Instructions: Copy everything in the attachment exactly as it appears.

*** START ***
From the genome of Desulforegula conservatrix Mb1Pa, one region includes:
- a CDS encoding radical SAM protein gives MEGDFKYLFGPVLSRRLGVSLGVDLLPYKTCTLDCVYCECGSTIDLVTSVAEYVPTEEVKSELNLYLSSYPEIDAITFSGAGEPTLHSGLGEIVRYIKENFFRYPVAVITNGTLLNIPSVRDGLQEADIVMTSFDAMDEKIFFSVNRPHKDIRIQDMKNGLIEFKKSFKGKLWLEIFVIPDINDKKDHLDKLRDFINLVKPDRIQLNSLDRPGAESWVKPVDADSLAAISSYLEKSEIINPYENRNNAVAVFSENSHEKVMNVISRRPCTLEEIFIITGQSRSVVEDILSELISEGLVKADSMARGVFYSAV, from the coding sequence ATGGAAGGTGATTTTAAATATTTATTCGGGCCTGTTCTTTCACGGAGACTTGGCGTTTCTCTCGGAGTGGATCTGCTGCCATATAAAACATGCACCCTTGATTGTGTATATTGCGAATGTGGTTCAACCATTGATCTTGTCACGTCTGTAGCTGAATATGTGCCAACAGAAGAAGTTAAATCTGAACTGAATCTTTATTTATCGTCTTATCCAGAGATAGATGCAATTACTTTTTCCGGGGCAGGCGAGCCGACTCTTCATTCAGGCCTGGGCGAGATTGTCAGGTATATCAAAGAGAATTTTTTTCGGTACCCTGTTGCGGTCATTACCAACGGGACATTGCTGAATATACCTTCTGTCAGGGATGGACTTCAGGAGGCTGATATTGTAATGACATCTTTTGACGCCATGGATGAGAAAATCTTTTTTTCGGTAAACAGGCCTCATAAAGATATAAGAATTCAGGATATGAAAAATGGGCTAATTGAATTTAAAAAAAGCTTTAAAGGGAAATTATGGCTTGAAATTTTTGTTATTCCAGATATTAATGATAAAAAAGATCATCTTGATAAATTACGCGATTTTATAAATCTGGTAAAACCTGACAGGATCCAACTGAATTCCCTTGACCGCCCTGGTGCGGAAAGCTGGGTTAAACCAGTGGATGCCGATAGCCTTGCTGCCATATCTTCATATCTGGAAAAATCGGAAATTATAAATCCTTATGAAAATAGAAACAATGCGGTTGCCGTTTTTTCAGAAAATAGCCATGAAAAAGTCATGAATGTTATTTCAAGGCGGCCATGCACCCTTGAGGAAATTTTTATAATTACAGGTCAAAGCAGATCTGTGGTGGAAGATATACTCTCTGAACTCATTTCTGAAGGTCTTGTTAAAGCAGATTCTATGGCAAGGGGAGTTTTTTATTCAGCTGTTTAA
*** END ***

From the genome of Desulforegula conservatrix Mb1Pa, one region includes:
- a CDS encoding radical SAM protein gives MEGDFKYLFGPVLSRRLGVSLGVDLLPYKTCTLDCVYCECGSTIDLVTSVAEYVPTEEVKSELNLYLSSYPEIDAITFSGAGEPTLHSGLGEIVRYIKENFFRYPVAVITNGTLLNIPSVRDGLQEADIVMTSFDAMDEKIFFSVNRPHKDIRIQDMKNGLIEFKKSFKGKLWLEIFVIPDINDKKDHLDKLRDFINLVKPDRIQLNSLDRPGAESWVKPVDADSLAAISSYLEKSEIINPYENRNNAVAVFSENSHEKVMNVISRRPCTLEEIFIITGQSRSVVEDILSELISEGLVKADSMARGVFYSAV, from the coding sequence ATGGAAGGTGATTTTAAATATTTATTCGGGCCTGTTCTTTCACGGAGACTTGGCGTTTCTCTCGGAGTGGATCTGCTGCCATATAAAACATGCACCCTTGATTGTGTATATTGCGAATGTGGTTCAACCATTGATCTTGTCACGTCTGTAGCTGAATATGTGCCAACAGAAGAAGTTAAATCTGAACTGAATCTTTATTTATCGTCTTATCCAGAGATAGATGCAATTACTTTTTCCGGGGCAGGCGAGCCGACTCTTCATTCAGGCCTGGGCGAGATTGTCAGGTATATCAAAGAGAATTTTTTTCGGTACCCTGTTGCGGTCATTACCAACGGGACATTGCTGAATATACCTTCTGTCAGGGATGGACTTCAGGAGGCTGATATTGTAATGACATCTTTTGACGCCATGGATGAGAAAATCTTTTTTTCGGTAAACAGGCCTCATAAAGATATAAGAATTCAGGATATGAAAAATGGGCTAATTGAATTTAAAAAAAGCTTTAAAGGGAAATTATGGCTTGAAATTTTTGTTATTCCAGATATTAATGATAAAAAAGATCATCTTGATAAATTACGCGATTTTATAAATCTGGTAAAACCTGACAGGATCCAACTGAATTCCCTTGACCGCCCTGGTGCGGAAAGCTGGGTTAAACCAGTGGATGCCGATAGCCTTGCTGCCATATCTTCATATCTGGAAAAATCGGAAATTATAAATCCTTATGAAAATAGAAACAATGCGGTTGCCGTTTTTTCAGAAAATAGCCATGAAAAAGTCATGAATGTTATTTCAAGGCGGCCATGCACCCTTGAGGAAATTTTTATAATTACAGGTCAAAGCAGATCTGTGGTGGAAGATATACTCTCTGAACTCATTTCTGAAGGTCTTGTTAAAGCAGATTCTATGGCAAGGGGAGTTTTTTATTCAGCTGTTTAA